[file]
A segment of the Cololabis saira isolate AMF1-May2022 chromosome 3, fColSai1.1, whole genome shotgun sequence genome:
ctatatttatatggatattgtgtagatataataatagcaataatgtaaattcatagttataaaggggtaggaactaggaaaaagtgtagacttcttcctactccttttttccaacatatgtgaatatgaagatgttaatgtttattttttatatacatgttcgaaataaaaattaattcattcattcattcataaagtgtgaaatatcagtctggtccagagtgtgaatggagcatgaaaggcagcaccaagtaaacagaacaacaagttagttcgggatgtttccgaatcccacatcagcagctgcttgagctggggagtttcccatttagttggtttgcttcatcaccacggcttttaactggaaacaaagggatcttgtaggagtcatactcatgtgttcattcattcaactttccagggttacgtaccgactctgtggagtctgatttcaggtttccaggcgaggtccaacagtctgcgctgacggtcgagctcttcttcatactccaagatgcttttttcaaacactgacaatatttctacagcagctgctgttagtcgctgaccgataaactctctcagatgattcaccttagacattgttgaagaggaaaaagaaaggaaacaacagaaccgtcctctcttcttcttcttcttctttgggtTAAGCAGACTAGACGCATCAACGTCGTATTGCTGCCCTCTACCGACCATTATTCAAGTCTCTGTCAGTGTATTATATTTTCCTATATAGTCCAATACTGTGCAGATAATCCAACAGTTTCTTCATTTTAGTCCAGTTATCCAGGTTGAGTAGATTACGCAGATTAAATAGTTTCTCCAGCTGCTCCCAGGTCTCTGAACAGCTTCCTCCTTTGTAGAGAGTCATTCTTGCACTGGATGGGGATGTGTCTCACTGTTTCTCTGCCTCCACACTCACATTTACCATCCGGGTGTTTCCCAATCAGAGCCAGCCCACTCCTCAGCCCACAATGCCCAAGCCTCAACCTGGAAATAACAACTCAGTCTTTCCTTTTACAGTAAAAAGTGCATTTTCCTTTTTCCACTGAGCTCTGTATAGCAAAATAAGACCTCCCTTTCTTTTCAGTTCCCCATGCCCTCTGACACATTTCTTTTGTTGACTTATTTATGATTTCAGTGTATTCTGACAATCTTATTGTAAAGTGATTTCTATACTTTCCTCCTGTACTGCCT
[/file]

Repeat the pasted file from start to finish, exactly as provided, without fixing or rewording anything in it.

A segment of the Cololabis saira isolate AMF1-May2022 chromosome 3, fColSai1.1, whole genome shotgun sequence genome:
ctatatttatatggatattgtgtagatataataatagcaataatgtaaattcatagttataaaggggtaggaactaggaaaaagtgtagacttcttcctactccttttttccaacatatgtgaatatgaagatgttaatgtttattttttatatacatgttcgaaataaaaattaattcattcattcattcataaagtgtgaaatatcagtctggtccagagtgtgaatggagcatgaaaggcagcaccaagtaaacagaacaacaagttagttcgggatgtttccgaatcccacatcagcagctgcttgagctggggagtttcccatttagttggtttgcttcatcaccacggcttttaactggaaacaaagggatcttgtaggagtcatactcatgtgttcattcattcaactttccagggttacgtaccgactctgtggagtctgatttcaggtttccaggcgaggtccaacagtctgcgctgacggtcgagctcttcttcatactccaagatgcttttttcaaacactgacaatatttctacagcagctgctgttagtcgctgaccgataaactctctcagatgattcaccttagacattgttgaagaggaaaaagaaaggaaacaacagaaccgtcctctcttcttcttcttcttctttgggtTAAGCAGACTAGACGCATCAACGTCGTATTGCTGCCCTCTACCGACCATTATTCAAGTCTCTGTCAGTGTATTATATTTTCCTATATAGTCCAATACTGTGCAGATAATCCAACAGTTTCTTCATTTTAGTCCAGTTATCCAGGTTGAGTAGATTACGCAGATTAAATAGTTTCTCCAGCTGCTCCCAGGTCTCTGAACAGCTTCCTCCTTTGTAGAGAGTCATTCTTGCACTGGATGGGGATGTGTCTCACTGTTTCTCTGCCTCCACACTCACATTTACCATCCGGGTGTTTCCCAATCAGAGCCAGCCCACTCCTCAGCCCACAATGCCCAAGCCTCAACCTGGAAATAACAACTCAGTCTTTCCTTTTACAGTAAAAAGTGCATTTTCCTTTTTCCACTGAGCTCTGTATAGCAAAATAAGACCTCCCTTTCTTTTCAGTTCCCCATGCCCTCTGACACATTTCTTTTGTTGACTTATTTATGATTTCAGTGTATTCTGACAATCTTATTGTAAAGTGATTTCTATACTTTCCTCCTGTACTGCCT